This low level of adaptation then leads to the development of emotional or behavioral symptoms. An adjustment disorder represents significant difficulty in adjusting to the new reality.
The stressful events that precipitate an Adjustment Disorder are varied, which may include the loss of a job; the end of a romantic relationship; a life transition such as a career change or retirement; a serious accident or sickness; or some stressors like relocating to a new area. DSM-IV-TR specifies six (6) subtypes of Adjustment Disorder, each with its own predominant symptoms:
(1) With depressed mood: The chief manifestations are feelings of sadness and depression, with a sense of accompanying hopelessness. The patient may be tearful and have uncontrollable bouts of crying.
(2) With anxiety: The patient is troubled by feelings of apprehension, nervousness, and worry. He or she may also feel jittery and unable to control his or her thoughts of doom. Children with this subtype may express fears of separation from parents or other significant people, and refuse to go to sleep alone or attend school.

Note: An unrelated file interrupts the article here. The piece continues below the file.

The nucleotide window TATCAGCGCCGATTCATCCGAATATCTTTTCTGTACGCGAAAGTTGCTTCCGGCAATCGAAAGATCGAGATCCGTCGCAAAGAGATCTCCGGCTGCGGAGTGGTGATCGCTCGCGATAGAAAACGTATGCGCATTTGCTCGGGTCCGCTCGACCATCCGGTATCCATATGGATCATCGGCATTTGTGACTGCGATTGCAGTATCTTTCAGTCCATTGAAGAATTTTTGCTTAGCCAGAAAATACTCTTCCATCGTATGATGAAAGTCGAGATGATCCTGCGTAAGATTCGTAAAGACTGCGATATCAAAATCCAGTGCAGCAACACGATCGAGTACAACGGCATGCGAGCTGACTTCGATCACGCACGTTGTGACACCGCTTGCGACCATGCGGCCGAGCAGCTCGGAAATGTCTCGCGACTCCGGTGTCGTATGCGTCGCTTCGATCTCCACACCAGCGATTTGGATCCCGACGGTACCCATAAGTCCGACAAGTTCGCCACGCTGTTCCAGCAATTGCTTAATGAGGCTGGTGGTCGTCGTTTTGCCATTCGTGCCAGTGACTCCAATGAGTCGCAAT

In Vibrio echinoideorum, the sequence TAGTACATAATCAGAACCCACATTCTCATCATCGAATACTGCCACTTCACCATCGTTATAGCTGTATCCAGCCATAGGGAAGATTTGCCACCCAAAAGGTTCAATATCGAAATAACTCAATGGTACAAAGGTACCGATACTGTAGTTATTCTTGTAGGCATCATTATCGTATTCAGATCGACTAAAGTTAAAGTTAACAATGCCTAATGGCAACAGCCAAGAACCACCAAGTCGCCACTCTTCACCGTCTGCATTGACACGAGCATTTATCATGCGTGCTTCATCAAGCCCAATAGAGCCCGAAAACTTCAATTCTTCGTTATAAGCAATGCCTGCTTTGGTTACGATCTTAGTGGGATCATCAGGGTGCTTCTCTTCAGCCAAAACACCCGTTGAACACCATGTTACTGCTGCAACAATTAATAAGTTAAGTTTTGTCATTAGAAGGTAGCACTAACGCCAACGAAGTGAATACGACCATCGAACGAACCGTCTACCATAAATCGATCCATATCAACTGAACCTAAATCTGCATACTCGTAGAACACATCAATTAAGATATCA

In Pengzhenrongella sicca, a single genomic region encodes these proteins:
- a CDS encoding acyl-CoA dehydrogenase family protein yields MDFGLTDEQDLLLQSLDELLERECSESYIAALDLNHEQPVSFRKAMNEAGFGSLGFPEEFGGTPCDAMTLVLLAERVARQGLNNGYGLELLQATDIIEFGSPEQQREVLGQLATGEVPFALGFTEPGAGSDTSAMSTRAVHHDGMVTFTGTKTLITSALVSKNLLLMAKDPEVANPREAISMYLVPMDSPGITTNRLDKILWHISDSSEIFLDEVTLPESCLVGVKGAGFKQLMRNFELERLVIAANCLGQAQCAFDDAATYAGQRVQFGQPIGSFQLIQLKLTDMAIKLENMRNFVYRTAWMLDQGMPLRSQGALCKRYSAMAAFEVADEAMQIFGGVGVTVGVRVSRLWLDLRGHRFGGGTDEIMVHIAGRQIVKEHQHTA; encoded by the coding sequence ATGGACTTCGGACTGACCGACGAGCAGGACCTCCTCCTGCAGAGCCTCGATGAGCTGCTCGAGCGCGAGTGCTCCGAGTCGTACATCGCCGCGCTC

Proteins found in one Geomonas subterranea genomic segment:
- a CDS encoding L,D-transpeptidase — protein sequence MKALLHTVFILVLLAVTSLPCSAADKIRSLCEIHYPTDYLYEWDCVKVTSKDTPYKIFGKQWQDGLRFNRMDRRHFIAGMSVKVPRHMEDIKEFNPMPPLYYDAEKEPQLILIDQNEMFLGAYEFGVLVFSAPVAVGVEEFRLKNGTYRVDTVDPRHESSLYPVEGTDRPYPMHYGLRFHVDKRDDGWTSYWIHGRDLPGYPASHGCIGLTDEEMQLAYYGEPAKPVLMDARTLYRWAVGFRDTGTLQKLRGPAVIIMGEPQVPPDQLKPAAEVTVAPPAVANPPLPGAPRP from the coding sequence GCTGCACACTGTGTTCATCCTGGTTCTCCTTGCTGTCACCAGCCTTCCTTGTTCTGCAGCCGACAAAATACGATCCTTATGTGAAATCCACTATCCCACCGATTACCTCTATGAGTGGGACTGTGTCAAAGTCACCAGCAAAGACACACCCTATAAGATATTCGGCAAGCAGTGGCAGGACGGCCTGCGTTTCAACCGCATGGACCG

(3) With mixed anxiety and depressed mood: The patient has a combination of symptoms from the previous two (2) subtypes.
(4) With disturbance of conduct: This subtype involves such noticeable behavioral changes as shoplifting, truancy, reckless driving, aggressive outbursts, or sexual promiscuity. The patient disregards the rights of others or previously followed rules of conduct with little concern, guilt or remorse.
(5) With mixed disturbance of emotions and conduct: The patient exhibits sudden changes in behavior combined with feelings of depression or anxiety. He or she may feel or express guilt about the behavior, but then repeat it shortly thereafter.
(6) Unspecified: This subtype covers patients who are adjusting poorly to stress but who do not fit into the other categories. These patients may complain of physical illness and pull away from social contact.
Adjustment Disorders which can can occur at any stage of life. may lead to suicide or suicidal thinking. They may also complicate the treatment of other diseases when, for instance, a sufferer loses interest in taking medication as prescribed or adhering to diets or exercise regimens.
Adjustment disorder refers to a DSM-IV classification designating the development of clinically significant symptoms in response to stress in which the symptoms are not severe enough to warrant classification as another mental disorder.
adjustment disorder refers to stress-related disorder that involves emotional and behavioral symptoms (depressive symptoms, anxiety symptoms, and/or antisocial behaviors ) that arise within three (3) months of the onset of a stressor